as a scientist– that I’m going to be talking about science and technology or maybe policy
and that kind of thing. But actually, I’ve come around the last couple
of years to think that the sustainability challenge we face most of all is really one
to deal with our own history as a people and as a species and our culture. So I really
want to start with that. One of the things that’s so bizarre and interesting about our
time on this planet is how different it is from any other time something like humans
have walked the earth. Something like us– something that would eventually
become a human being, early hominids, and, even before that– have walked this planet
for, I don’t know, 6 million years or so they tell us. Do the math. That’s 300,000 generations
of something like us who walked and lived and died on this planet. And one fact was undeniably true during that
entire time– Earth was big, we were small. But that suddenly flipped around and changed
entirely in just the last two or so human generations compared to the 300,000 before
us. So what happened? We suddenly felt that the Earth got suddenly very, very small, and
we– our species, our civilization– got very large indeed. Why did that happen? Well, a couple of reasons.
One, of course, is there is a lot more of us on the planet today than ever before. This
is just a graph showing human population over time. For most of our existence, we were just
in the maybe 100 million or less range. We broke the half billion mark in the 15th century,
the billion mark in the 18th century, 2 billion in early 20th century, and then we suddenly
rocket to over 7 billion today. 7.4 is the current number of billions of people on Earth. The good news is we’re slowing down dramatically
our population growth, and we will stabilize population. It can’t grow indefinitely. And
we’ll see stabilization somewhere in the range of 8, 9, or 10 billion probably. I think nine,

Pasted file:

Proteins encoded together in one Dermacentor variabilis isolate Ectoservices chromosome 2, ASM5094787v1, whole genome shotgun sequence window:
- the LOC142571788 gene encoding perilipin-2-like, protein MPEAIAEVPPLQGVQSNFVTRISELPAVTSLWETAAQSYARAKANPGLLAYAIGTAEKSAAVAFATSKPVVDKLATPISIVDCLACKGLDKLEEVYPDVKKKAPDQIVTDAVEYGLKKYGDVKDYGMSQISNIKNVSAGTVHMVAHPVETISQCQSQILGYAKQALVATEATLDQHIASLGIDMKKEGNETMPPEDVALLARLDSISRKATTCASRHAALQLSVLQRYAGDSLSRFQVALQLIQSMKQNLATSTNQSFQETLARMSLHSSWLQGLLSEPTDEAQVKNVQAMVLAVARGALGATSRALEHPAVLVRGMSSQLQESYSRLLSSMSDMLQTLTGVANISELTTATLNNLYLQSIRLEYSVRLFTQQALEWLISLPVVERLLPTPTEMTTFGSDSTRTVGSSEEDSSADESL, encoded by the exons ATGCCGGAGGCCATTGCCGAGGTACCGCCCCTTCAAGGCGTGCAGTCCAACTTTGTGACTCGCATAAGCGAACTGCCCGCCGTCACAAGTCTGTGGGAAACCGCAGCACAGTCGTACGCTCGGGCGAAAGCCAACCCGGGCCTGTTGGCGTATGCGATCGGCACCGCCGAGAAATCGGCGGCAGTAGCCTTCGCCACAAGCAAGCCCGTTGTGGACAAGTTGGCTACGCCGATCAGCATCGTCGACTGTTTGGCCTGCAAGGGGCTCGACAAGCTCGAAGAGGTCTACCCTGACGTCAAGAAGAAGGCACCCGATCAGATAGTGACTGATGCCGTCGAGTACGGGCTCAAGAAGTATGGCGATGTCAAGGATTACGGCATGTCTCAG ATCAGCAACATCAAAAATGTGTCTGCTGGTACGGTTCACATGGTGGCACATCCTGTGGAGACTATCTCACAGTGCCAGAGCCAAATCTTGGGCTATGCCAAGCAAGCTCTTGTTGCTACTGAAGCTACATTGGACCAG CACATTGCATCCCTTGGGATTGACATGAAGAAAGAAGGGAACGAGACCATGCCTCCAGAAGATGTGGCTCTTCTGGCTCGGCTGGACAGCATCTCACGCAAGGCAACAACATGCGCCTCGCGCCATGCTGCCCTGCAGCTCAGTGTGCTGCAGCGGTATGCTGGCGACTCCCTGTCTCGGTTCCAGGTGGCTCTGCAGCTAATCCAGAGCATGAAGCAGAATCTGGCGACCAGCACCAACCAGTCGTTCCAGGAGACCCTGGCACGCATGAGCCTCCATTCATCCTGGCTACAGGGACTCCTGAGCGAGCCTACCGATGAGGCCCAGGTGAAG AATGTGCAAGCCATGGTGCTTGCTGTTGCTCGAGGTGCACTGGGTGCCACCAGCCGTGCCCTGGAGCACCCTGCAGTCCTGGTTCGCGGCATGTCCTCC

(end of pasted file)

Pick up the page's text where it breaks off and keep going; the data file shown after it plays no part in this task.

but others will give you a different number. We’ll see, but the good news is it’s slowing
down faster than we anticipated. That’s good, but it happened right after the largest growth
in human numbers this planet has ever, ever experienced. But even more than just the number of humans
on the planet, of course, is what we’re doing as a species– how skilled we are at using
technology, using our resources in transforming our planet. This weird picture I just showed
over here– and I’m sorry the projector has kind of shifted the image a little to the
left. Maybe they can play with that a little. But what we see here is that we can see the
nighttime lights of our cities. I like this. This is good. Here we go. They are literally
moving the Earth for us. This is really cool. Excellent. Thank you very much. What we see here is the nighttime lights of
planet Earth at night. We can look down from satellites and see our cities, even our fishing
fleets or oil fields– anything that uses technology and creates light, we see it. And
I don’t have to draw boundaries and put names on this map to show you, hey, there’s India.
There’s Taiwan, and there’s China. There’s Japan. There’s South Korea. There’s not North Korea
right there. Well, that’s Kim’s house– the one with the light on. Isn’t that striking–
the big difference between South and North Korea here? You can even see it from outer
space. That’s kind of amazing. So here we see the
massive increase in human numbers, but even more importantly is the increase in our technological
prowess and our ability to change the planet at a global scale. This is also very new. So one of the things I really want to point
out is that our species’ growth and our success has put enormous pressures on this planet,
and a lot of it’s happened very recently. If we just look at the last 50 years or so,
we see incredible changes. Just in 50 years, the world population more than doubled. In
just 50 years, the economy grew over eight and 1/2 fold during the same time– so twice
as many people doing more than eight times more stuff. We use three times more food, about twice
as much water, and about three and 1/2 times more energy in fossil fuels than we did just